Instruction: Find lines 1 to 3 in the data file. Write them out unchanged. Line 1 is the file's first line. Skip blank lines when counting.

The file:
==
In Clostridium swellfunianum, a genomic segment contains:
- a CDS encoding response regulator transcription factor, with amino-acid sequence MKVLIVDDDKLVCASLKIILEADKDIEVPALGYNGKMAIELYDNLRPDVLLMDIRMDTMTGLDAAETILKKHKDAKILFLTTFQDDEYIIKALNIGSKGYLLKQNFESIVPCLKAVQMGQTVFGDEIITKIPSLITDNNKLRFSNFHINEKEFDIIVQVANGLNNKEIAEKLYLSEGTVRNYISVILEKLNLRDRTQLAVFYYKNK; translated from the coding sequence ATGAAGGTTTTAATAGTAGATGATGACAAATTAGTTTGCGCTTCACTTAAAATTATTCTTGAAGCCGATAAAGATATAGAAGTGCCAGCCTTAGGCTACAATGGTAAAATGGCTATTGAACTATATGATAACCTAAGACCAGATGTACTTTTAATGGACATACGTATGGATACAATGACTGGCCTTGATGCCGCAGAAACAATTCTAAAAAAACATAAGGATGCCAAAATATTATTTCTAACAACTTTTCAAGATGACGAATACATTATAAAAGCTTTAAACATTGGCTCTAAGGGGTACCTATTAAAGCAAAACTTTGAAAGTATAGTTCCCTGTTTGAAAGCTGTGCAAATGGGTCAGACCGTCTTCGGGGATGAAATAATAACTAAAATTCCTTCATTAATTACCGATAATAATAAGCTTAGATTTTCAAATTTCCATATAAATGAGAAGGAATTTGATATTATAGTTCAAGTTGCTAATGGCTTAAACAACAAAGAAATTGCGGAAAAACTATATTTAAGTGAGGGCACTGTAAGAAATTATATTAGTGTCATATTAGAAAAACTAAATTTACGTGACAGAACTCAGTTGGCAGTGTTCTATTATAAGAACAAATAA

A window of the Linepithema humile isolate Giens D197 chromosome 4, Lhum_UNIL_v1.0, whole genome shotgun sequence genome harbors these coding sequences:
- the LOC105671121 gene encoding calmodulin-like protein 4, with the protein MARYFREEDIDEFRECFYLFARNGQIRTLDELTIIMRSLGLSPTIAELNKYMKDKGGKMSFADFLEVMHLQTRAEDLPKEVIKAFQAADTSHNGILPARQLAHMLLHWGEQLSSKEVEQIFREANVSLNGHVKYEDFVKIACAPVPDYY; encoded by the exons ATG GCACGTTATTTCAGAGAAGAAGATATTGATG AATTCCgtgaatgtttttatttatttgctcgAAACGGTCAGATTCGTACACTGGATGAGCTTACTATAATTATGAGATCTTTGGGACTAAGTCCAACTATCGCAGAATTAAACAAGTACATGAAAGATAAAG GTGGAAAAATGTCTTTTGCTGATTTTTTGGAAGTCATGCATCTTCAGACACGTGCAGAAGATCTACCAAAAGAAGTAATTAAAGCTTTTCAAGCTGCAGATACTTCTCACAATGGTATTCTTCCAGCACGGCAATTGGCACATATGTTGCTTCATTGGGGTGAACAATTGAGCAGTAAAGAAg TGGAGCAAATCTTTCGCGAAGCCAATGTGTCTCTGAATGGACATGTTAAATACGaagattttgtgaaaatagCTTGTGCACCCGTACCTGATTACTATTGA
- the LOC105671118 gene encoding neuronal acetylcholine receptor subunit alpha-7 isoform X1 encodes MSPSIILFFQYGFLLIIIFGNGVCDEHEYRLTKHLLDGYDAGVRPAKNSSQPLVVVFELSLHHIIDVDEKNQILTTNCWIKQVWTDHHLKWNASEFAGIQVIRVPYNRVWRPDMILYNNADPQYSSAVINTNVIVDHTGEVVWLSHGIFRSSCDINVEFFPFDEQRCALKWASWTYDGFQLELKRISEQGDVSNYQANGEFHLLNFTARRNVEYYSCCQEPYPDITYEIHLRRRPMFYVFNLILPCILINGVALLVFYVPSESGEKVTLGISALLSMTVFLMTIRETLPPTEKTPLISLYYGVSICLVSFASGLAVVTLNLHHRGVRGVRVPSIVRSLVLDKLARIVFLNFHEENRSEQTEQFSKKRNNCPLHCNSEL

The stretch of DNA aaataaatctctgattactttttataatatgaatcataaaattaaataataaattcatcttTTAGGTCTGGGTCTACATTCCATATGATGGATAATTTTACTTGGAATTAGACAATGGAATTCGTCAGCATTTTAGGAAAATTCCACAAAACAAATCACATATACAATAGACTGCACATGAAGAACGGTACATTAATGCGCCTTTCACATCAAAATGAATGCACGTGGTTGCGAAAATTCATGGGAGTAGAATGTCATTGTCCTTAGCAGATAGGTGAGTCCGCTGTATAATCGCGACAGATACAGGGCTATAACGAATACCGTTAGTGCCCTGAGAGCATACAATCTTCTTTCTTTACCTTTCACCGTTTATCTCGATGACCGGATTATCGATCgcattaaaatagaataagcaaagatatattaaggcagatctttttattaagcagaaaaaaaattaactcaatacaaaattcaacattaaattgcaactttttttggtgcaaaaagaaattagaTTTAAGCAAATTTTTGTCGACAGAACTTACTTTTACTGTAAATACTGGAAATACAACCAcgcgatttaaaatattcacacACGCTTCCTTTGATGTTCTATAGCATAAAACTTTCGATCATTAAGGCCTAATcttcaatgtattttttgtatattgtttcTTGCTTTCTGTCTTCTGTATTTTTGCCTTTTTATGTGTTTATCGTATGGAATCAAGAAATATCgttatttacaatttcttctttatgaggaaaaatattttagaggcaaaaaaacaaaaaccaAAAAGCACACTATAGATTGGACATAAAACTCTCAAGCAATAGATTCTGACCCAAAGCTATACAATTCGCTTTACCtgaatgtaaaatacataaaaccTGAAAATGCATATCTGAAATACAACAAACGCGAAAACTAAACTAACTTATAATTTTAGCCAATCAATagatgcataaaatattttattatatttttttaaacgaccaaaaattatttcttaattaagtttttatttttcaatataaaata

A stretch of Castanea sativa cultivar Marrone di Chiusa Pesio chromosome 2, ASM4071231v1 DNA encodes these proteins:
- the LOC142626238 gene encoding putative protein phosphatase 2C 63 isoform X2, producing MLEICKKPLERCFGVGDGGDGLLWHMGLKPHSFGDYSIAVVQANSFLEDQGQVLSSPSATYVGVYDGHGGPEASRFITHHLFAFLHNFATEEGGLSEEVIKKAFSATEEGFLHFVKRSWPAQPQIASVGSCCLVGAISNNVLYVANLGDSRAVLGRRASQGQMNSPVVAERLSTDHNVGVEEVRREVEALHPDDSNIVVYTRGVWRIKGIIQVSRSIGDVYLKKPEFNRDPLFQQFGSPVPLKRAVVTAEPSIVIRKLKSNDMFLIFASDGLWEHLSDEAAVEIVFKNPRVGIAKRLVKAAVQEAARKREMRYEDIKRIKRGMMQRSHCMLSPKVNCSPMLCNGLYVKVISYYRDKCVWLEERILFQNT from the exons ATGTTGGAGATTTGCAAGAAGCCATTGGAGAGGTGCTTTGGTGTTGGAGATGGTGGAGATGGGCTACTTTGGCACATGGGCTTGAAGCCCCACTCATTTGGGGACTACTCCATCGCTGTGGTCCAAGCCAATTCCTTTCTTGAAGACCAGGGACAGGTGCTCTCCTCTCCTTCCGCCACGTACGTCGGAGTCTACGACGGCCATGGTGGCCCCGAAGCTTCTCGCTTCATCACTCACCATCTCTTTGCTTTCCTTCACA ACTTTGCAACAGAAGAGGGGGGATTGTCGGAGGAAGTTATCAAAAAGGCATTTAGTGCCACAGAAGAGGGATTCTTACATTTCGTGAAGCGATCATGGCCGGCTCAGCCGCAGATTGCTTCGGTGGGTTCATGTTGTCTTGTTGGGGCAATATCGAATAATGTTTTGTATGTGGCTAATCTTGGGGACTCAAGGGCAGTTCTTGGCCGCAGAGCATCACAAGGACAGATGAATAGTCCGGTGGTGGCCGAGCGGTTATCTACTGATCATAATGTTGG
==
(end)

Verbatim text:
In Clostridium swellfunianum, a genomic segment contains:
- a CDS encoding response regulator transcription factor, with amino-acid sequence MKVLIVDDDKLVCASLKIILEADKDIEVPALGYNGKMAIELYDNLRPDVLLMDIRMDTMTGLDAAETILKKHKDAKILFLTTFQDDEYIIKALNIGSKGYLLKQNFESIVPCLKAVQMGQTVFGDEIITKIPSLITDNNKLRFSNFHINEKEFDIIVQVANGLNNKEIAEKLYLSEGTVRNYISVILEKLNLRDRTQLAVFYYKNK; translated from the coding sequence ATGAAGGTTTTAATAGTAGATGATGACAAATTAGTTTGCGCTTCACTTAAAATTATTCTTGAAGCCGATAAAGATATAGAAGTGCCAGCCTTAGGCTACAATGGTAAAATGGCTATTGAACTATATGATAACCTAAGACCAGATGTACTTTTAATGGACATACGTATGGATACAATGACTGGCCTTGATGCCGCAGAAACAATTCTAAAAAAACATAAGGATGCCAAAATATTATTTCTAACAACTTTTCAAGATGACGAATACATTATAAAAGCTTTAAACATTGGCTCTAAGGGGTACCTATTAAAGCAAAACTTTGAAAGTATAGTTCCCTGTTTGAAAGCTGTGCAAATGGGTCAGACCGTCTTCGGGGATGAAATAATAACTAAAATTCCTTCATTAATTACCGATAATAATAAGCTTAGATTTTCAAATTTCCATATAAATGAGAAGGAATTTGATATTATAGTTCAAGTTGCTAATGGCTTAAACAACAAAGAAATTGCGGAAAAACTATATTTAAGTGAGGGCACTGTAAGAAATTATATTAGTGTCATATTAGAAAAACTAAATTTACGTGACAGAACTCAGTTGGCAGTGTTCTATTATAAGAACAAATAA

A window of the Linepithema humile isolate Giens D197 chromosome 4, Lhum_UNIL_v1.0, whole genome shotgun sequence genome harbors these coding sequences: